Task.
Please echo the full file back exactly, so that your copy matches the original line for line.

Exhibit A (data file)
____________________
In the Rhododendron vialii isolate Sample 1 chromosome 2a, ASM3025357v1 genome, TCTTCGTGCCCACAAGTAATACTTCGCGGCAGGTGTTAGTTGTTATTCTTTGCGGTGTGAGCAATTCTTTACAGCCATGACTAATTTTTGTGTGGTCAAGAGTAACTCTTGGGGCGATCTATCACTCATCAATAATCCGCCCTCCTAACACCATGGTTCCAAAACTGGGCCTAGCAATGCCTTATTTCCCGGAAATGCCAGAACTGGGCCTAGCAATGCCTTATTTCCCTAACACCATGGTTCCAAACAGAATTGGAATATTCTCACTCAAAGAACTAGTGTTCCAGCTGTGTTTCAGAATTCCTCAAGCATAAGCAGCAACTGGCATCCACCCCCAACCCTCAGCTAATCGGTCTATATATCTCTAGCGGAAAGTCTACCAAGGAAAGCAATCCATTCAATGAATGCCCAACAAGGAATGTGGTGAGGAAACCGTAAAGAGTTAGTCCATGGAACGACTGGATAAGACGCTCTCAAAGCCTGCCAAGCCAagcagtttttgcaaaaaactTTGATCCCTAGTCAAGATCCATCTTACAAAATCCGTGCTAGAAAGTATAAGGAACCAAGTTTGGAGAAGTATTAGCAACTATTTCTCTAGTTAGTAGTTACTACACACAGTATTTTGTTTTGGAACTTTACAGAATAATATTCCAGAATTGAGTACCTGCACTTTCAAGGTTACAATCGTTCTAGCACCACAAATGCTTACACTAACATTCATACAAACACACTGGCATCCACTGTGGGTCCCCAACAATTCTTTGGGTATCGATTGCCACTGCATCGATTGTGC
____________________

In the Rhododendron vialii isolate Sample 1 chromosome 2a, ASM3025357v1 genome, TCTTCGTGCCCACAAGTAATACTTCGCGGCAGGTGTTAGTTGTTATTCTTTGCGGTGTGAGCAATTCTTTACAGCCATGACTAATTTTTGTGTGGTCAAGAGTAACTCTTGGGGCGATCTATCACTCATCAATAATCCGCCCTCCTAACACCATGGTTCCAAAACTGGGCCTAGCAATGCCTTATTTCCCGGAAATGCCAGAACTGGGCCTAGCAATGCCTTATTTCCCTAACACCATGGTTCCAAACAGAATTGGAATATTCTCACTCAAAGAACTAGTGTTCCAGCTGTGTTTCAGAATTCCTCAAGCATAAGCAGCAACTGGCATCCACCCCCAACCCTCAGCTAATCGGTCTATATATCTCTAGCGGAAAGTCTACCAAGGAAAGCAATCCATTCAATGAATGCCCAACAAGGAATGTGGTGAGGAAACCGTAAAGAGTTAGTCCATGGAACGACTGGATAAGACGCTCTCAAAGCCTGCCAAGCCAagcagtttttgcaaaaaactTTGATCCCTAGTCAAGATCCATCTTACAAAATCCGTGCTAGAAAGTATAAGGAACCAAGTTTGGAGAAGTATTAGCAACTATTTCTCTAGTTAGTAGTTACTACACACAGTATTTTGTTTTGGAACTTTACAGAATAATATTCCAGAATTGAGTACCTGCACTTTCAAGGTTACAATCGTTCTAGCACCACAAATGCTTACACTAACATTCATACAAACACACTGGCATCCACTGTGGGTCCCCAACAATTCTTTGGGTATCGATTGCCACTGCATCGATTGTGC